Chapter One of IDUIT:  empowering the community. We focused on a real-life situation that OST clients in Belarus are faced with – issues with the right to receive medication for self-administration. At the time of the meeting on March 27-29, a new instruction on OST, which included mechanisms for dispensing the drugs, passed the first stage of agreement by experts and civil society. During stage two, when the law enforcement agencies and other executive authorities were to approve the draft instruction, the chapter on dispensing medication for self-administration was removed.   Sergey Kryzhevich and Sergey Gartsev, leaders of the public organisation of OST patients “Your chance” had been responsible for preparing the documents on the part of the community. Together with the participants of the workshop they chose and invited experts to consult with regarding the next steps. This was the key moment for attracting allies and partners – when people are ready to hear about your motives and tasks, understand the goals and see what can be done right now to support the initiative. As a result, we prepared a letter to the Minister of Health requesting a suspension of the approval of the OST instruction and asking to reinstate the chapter on dispensing medication for self-administration. We collected 47 signatures and took them to the Ministry of Health of the Republic of Belarus. We wrote to the UN agencies and to the Global Fund. We organised meetings and telephone consultations with relevant agencies: UNODC and UNAIDS. With the help of the Chairperson of the Country Coordination Mechanism (CCM) – Deputy Health Minister – a working meeting has been arranged involving all those who developed the Instruction, as well as addiction doctors, representatives of UN agencies, OST patients and drug control representatives. The meeting will take place on April 11 and will aim at agreeing the full and final version of an Instruction that will observe the human right for affordable and quality medical care. We have a week to prepare for the meeting thoroughly. Our task before it is to establish the position of all participants and to hold consultations. During the meeting, we take notes and put the outcomes of the discussions in writing immediately after it wraps up. And, of course, we are working on a plan B. The question of dispensing drugs to take home is a fundamental one: people are tired of having to choose between family and addiction treatment, career and addiction treatment, travel and addiction treatment. This is about understanding what Chapter One of the Guidance means in practical terms: it’s about empowering the community through clarifying goals, motives and clear distribution of tasks within a team. It’s also about the meaningful participation of the community in decision-making.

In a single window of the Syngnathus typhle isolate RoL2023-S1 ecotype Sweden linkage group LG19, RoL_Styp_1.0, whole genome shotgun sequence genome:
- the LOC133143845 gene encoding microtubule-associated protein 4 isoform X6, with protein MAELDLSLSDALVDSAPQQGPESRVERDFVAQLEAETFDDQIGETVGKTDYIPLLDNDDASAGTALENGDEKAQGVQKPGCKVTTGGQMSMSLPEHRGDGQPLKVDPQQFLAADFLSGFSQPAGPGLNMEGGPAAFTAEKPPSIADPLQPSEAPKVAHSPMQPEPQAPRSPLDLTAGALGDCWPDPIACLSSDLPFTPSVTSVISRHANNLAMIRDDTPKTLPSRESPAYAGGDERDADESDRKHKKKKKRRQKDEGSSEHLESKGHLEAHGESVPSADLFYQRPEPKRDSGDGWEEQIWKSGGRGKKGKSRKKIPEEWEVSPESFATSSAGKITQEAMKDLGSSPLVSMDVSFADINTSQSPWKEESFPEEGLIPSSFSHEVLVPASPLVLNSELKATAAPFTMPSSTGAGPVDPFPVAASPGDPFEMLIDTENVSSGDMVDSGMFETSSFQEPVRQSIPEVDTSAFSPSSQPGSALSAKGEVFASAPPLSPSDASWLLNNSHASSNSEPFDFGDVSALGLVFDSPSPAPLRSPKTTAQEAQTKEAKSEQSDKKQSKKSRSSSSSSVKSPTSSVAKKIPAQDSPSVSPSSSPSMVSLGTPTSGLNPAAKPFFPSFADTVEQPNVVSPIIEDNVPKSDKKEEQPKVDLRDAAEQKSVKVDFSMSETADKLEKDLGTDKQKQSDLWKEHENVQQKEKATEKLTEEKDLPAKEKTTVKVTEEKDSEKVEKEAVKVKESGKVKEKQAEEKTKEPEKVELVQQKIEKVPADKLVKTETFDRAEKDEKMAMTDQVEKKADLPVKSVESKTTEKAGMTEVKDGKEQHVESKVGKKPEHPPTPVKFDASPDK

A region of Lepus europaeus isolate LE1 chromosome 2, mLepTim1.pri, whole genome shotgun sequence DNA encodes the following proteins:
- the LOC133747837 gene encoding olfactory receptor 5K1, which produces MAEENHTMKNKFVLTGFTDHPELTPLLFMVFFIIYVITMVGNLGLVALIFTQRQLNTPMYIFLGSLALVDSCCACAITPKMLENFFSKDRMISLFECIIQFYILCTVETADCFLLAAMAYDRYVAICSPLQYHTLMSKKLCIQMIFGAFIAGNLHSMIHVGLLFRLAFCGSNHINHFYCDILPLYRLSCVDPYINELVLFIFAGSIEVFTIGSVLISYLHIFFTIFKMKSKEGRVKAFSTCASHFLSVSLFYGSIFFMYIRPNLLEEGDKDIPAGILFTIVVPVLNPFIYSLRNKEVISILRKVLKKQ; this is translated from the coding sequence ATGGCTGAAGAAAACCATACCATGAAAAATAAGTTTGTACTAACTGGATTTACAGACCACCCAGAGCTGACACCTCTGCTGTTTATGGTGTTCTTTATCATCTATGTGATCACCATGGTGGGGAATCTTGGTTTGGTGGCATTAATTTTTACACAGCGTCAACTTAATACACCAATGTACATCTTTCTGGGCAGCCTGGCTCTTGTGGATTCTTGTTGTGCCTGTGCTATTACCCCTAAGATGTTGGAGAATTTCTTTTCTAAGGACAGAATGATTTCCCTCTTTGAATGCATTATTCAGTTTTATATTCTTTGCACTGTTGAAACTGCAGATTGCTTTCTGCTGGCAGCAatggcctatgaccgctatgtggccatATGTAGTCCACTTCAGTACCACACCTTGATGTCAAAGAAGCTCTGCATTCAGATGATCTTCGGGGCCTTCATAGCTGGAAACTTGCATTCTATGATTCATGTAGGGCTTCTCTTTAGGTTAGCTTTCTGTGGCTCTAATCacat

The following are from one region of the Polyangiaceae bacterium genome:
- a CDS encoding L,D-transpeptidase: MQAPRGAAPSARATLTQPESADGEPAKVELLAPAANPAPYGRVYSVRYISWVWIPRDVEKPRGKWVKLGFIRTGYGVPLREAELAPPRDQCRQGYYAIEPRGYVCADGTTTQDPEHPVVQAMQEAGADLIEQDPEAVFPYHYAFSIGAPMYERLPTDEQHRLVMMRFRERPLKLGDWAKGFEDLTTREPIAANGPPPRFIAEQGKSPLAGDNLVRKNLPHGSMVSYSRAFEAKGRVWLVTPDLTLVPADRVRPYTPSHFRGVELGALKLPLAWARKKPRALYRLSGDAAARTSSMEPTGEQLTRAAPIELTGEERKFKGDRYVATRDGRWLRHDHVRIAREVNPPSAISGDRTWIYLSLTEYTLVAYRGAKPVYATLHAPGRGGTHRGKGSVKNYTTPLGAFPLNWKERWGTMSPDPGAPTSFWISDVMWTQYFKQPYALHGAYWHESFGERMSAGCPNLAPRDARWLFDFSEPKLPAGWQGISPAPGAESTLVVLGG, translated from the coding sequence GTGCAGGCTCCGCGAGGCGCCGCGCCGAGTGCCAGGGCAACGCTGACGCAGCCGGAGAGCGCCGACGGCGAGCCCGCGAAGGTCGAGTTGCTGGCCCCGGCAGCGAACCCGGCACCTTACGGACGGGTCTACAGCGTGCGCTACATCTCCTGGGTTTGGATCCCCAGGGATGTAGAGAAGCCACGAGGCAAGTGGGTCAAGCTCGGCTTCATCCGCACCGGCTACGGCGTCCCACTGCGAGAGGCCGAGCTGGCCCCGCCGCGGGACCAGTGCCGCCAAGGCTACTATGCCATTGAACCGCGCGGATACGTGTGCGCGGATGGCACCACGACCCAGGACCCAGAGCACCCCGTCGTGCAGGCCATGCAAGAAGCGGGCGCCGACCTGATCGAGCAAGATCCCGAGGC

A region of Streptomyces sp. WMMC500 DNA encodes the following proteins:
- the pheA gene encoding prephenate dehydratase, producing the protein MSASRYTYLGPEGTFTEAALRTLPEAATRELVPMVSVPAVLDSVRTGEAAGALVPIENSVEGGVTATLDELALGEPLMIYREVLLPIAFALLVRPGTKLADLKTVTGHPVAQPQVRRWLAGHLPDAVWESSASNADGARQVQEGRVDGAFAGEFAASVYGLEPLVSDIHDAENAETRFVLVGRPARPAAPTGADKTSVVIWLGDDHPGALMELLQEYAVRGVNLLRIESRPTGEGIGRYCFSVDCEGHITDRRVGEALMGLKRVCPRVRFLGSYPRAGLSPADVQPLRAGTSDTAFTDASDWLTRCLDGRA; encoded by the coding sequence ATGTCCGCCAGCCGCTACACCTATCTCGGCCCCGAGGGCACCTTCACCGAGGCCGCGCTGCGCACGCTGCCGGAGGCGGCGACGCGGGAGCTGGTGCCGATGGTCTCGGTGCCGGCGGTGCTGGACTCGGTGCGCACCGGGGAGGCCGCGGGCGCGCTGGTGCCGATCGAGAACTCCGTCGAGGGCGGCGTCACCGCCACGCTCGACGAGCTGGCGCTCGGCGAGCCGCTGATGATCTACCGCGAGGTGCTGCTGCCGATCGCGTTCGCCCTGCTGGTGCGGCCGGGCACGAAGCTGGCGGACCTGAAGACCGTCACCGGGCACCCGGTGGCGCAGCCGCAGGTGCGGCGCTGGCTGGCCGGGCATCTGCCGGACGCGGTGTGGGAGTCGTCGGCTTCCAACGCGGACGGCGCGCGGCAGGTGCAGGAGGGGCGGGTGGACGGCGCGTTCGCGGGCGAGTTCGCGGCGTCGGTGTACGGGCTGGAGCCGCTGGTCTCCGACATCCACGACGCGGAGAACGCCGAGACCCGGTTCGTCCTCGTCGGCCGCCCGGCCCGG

This is Chapter Two of the Guidance: legal reform, human rights, stigma and discrimination. It’s difficult to talk about the rights of people who use drugs in a country where a patient recovering from an overdose in hospital sees the police next to him and then he is taken from the hospital bed straight to court and to prison for three years. People fear that they might attract attention of drug control services if they’re caught looking up overdose treatment for bath salts on the internet. The war on drugs means eight years in prison which in turn means loss of health, money, illness and suffering in the family – things that are completely disproportionate to the effect and quantity of the drug they consumed and subsequently are being punished for.